though the weight of the water was so great, it could pull the very sky
down. A bolt of lightning struck so close, and so hard, that for a
moment, the entire world was nothing but white light. Ed reared back,
away from the window, blinking rapidly to clear his vision.
“Oh, right,” Sammy said. “The radio doesn’t work. You okay?”
“Yeah, I’m good. Why?”
“You’ve got a death grip on the wheel.”
“Oh.” Ed took a deep breath and forced
himself to loosen his hold. His knuckles were already turning white,
and his armpits were damp. It was either nerves, or the humidity in the
air. A humidity that only got worse with each second. “I didn’t think
it was supposed to rain like this in the desert.”
“I think my old man told me once that there was always the danger of flash floods in the desert.”
“That would have been good information to have.”
Sammy smiled. “Yeah, it would have been. Sorry about that.”
As far as Ed was concerned, there was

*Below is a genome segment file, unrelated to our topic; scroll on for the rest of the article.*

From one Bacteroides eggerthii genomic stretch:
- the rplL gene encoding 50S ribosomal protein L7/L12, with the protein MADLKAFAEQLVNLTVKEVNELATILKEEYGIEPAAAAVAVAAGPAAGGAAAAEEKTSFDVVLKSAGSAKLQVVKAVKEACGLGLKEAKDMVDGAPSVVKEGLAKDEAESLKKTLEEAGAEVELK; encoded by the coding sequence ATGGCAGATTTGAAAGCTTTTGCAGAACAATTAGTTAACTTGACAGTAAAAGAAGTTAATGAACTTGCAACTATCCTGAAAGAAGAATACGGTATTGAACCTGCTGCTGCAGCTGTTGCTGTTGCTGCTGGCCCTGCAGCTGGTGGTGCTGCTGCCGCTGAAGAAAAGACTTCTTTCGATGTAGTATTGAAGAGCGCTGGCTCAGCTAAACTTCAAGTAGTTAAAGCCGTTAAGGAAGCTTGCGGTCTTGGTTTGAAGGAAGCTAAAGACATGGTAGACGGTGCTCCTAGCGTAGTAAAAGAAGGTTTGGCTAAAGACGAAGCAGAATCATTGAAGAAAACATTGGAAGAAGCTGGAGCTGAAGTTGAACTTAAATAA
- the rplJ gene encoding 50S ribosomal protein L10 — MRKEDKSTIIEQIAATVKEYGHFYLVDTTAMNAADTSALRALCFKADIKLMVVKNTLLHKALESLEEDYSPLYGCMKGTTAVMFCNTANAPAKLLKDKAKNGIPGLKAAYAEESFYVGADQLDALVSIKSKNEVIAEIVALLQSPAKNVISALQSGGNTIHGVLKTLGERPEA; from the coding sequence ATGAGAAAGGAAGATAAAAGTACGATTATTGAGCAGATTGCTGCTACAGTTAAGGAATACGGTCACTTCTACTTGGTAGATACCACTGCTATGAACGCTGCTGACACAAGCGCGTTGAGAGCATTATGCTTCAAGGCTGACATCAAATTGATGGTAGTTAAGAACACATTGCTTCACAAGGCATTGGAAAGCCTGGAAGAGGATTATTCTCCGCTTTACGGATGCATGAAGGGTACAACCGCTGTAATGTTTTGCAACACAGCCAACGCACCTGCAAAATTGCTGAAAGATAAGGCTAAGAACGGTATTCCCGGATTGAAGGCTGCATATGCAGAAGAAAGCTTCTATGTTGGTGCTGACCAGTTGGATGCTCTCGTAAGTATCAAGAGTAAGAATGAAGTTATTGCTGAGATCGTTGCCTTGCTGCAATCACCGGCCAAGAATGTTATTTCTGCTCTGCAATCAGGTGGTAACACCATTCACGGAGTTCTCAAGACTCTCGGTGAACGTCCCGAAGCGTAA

nothing as delightful as Sammy’s smile. It was so easy. Sammy had
always been a good-natured boy, bestowing smiles on the world
regardless of what was happening around him. When they were eight,
Sammy had crashed face-first into a wall during a pick-up game of
football. His face had been covered in blood, his eyes already starting
to swell, and every kid on the playground stopped to stare in horrified
fascination. Two teachers rushed over, as flustered as wet hens,
prepared to drive him the forty-two miles to the nearest big hospital.
And in all the chaos and confusion, Sammy had smiled at them. Missing
teeth and all. Ed had been quite close to the point of the accident—he
had been sitting against the wall reading when Sammy slammed into the
bricks—and he never forgot that moment.
Now, thinking about it again, he wondered
if maybe Sammy had seen him there and threw his body at an awkward
angle in a bid to avoid trampling the smaller boy? Ed was consumed with